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Lindsey Graham Steps Up on Climate Change

M1X00212_9.JPGIt looks like Lindsey Graham is really trying to fashion a compromise on climate change legislation. There are a couple other Republican senators who have made encouraging noises, but none of them -- think Alaska's Lisa Murkowski -- have much of a record of standing up to pressure from the base. And I remember full well how many more Republicans there were on health-care reform before the base turned its attention to the issue.

But Graham does have a history of taking heterodox stands and sticking to them, so his willingness to take point is encouraging. It's interesting, incidentally, that each issue seems to have its own Republican defector. Susan Collins brokered the compromise on stimulus. Olympia Snowe is health-care reform. Richard Lugar tends to make deals on foreign policy. And Lindsey Graham is stepping up to the plate on global warming. You almost wonder if it's planned, as it means no single Republican moderate has to take the heat on everything.

Unfortunately, you're not going to be able to get by on climate change with a sole Republican supporter. Too many Democrats hail from coal states. This coalition will have to be more like the coalition that passed the Civil Rights Act, when Northern Republicans provided the majority with the votes that the Southern Democrats attempted to withhold.

Photo credit: By Jonathan Ernst -- Reuters

By Ezra Klein  |  October 15, 2009; 6:21 PM ET
Categories:  Climate Change  
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But the bulk of what you can do on global warming involves revenues. Making polluters pay for the costs of the damage and risk they inflict environmentally on others. And it raises revenues. So it seems to fit the qualifications for reconcilliation beautifully. That means just 51 votes required (or 50 plus the V.P. to break the tie?)

Are you saying we can't get 50 Democrats?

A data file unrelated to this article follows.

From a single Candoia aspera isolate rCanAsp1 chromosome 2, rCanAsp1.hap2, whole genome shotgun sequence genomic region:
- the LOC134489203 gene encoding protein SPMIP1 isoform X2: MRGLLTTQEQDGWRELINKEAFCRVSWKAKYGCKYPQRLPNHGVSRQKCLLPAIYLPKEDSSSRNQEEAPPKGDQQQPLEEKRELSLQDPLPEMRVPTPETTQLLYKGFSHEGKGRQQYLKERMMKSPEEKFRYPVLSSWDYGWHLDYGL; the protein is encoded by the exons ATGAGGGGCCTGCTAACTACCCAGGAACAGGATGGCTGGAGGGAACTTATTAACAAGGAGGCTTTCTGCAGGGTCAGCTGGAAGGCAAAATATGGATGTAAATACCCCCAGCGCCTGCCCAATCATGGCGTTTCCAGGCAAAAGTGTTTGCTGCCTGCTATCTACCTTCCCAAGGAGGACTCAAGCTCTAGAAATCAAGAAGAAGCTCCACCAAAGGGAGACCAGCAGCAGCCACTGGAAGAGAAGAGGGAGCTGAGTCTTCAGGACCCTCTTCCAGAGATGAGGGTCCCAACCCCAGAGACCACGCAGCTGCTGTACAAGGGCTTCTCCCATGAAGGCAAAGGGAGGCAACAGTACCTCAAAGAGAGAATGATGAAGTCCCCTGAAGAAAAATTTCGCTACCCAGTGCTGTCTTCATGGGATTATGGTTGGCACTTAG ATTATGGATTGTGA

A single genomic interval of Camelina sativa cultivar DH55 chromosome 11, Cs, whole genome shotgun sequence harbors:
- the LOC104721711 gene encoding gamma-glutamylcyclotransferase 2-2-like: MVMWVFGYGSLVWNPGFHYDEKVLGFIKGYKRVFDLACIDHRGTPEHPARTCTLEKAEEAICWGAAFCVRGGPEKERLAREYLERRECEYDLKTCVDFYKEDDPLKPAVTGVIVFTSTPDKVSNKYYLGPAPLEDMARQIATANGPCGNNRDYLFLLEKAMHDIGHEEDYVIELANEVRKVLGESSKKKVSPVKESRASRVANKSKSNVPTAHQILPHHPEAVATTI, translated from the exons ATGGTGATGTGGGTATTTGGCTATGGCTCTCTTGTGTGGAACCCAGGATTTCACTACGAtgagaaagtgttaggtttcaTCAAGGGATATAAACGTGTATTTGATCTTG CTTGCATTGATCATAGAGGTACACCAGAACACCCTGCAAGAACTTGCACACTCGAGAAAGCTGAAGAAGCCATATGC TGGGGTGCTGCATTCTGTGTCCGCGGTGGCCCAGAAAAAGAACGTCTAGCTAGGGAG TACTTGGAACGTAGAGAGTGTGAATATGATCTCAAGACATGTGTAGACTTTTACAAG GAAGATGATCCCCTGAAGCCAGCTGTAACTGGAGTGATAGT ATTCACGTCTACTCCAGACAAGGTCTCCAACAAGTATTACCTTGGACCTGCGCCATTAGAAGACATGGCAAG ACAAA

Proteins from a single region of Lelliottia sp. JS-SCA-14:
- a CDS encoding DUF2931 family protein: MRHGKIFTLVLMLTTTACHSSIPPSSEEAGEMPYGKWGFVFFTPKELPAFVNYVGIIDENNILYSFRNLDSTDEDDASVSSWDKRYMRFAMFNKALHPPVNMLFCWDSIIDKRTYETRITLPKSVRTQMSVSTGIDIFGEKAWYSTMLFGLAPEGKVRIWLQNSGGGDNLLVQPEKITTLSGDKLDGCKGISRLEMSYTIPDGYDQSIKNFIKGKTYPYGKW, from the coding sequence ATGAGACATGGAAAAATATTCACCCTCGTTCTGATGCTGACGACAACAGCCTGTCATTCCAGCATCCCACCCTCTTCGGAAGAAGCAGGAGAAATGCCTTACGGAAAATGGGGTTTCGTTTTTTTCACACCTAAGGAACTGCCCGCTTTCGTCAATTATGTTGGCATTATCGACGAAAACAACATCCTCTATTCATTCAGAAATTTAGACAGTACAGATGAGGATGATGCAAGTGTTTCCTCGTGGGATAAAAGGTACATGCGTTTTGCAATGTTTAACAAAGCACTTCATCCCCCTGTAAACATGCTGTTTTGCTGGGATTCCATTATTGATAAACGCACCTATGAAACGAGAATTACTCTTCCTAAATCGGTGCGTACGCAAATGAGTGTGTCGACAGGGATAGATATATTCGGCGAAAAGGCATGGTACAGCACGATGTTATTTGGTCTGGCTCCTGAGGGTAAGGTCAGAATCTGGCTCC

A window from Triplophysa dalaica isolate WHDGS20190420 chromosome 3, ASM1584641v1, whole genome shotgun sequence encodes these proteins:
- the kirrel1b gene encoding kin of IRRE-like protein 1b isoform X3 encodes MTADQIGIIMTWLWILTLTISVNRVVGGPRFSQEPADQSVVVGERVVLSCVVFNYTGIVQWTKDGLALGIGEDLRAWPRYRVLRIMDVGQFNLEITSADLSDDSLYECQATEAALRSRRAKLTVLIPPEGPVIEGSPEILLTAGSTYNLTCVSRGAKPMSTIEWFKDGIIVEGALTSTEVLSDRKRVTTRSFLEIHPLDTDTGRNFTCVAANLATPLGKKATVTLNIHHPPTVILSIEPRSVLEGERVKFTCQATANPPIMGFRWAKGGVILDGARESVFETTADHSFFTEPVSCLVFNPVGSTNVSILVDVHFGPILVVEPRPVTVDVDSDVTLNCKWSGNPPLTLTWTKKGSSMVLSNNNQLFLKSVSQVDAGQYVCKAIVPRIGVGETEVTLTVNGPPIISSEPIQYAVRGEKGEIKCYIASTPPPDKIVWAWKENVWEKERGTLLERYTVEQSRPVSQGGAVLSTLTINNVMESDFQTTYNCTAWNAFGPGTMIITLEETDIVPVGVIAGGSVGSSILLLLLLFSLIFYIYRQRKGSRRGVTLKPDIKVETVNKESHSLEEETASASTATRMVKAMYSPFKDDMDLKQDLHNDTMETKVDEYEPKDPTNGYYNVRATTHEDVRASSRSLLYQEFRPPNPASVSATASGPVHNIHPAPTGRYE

Posted by: RichardHSerlin | October 15, 2009 7:12 PM | Report abuse

Again, will democrats vote to obstruct democratic initiatives? if they do, break out the pitchforks and torches.

They can vote no, but they can't oppose cloture on their peril and we better make it perilous for the conservadems!

Posted by: srw3 | October 15, 2009 7:52 PM | Report abuse

Richard Serlin is right.

Look, the easiest way to do cap-and-trade is to sweeten it with a tax rebate. The rebate need only be temporary if you're worried about long-term deficits, but it would enable the government to (a) do something about climate change -- in fact, the most economically efficient thing that the government can do -- and (b), cover themselves politically.

Posted by: davestickler | October 15, 2009 8:00 PM | Report abuse

Are you serious? Matt Taibbi killed cap and trade good and dead once his Goldman Sachs article spelled out GS's plans to make much money on cap and trade. Any Member of Congress stupid enough to vote for cap and trade in this political climate will have a rough time defending their vote. A carbon tax transfer (cutting the payroll tax dollar for dollar raised) is the smarter play.

"The new carbon credit market is a virtual repeat of the commodities-market casino that's been kind to Goldman, except it has one delicious new wrinkle: If the plan goes forward as expected, the rise in prices will be government-mandated. Goldman won't even have to rig the game. It will be rigged in advance."

Posted by: beowulf_ | October 15, 2009 9:16 PM | Report abuse

I think Lindsey Graham is full of.....stuff.

I dont buy for a second that this guy is going to be there when this bill steps onto center stage. Somehow, it will suddenly have veered off into some radical left wing plan that he just cant possibly support. This pathetic need for people in the Democratic party to get approval from various Republicans to govern this country is driving me nuts.

Posted by: zeppelin003 | October 16, 2009 5:52 AM | Report abuse

The critical issue for cap and trade (or a carbon tax, or whatever) is to keep it clean. It needs to treat all carbon dioxide and methane molecules equally regardless of source, and include *all* sources. No free pass for big ag, no federally funded "research" for coal while oil refineries have to pay real money to make real reductions, etc.
If it's nothing more than a vehicle for transferring money from unfavored institutions to more favored ones, it (a) won't work and (b) won't be politically viable.

Posted by: tl_houston | October 16, 2009 10:05 AM | Report abuse

It may also have a little to do with age. Lindsay Graham is going to have to lkive with the consequnces of climate change longer than, say, John McCain. Same with Lisa Murkowski. Although one can largely avoid the consequences of failure on health care reform if one has enough money, climate change is trickier, especially if one hails from a coastal state.

Posted by: Mimikatz | October 16, 2009 11:30 AM | Report abuse

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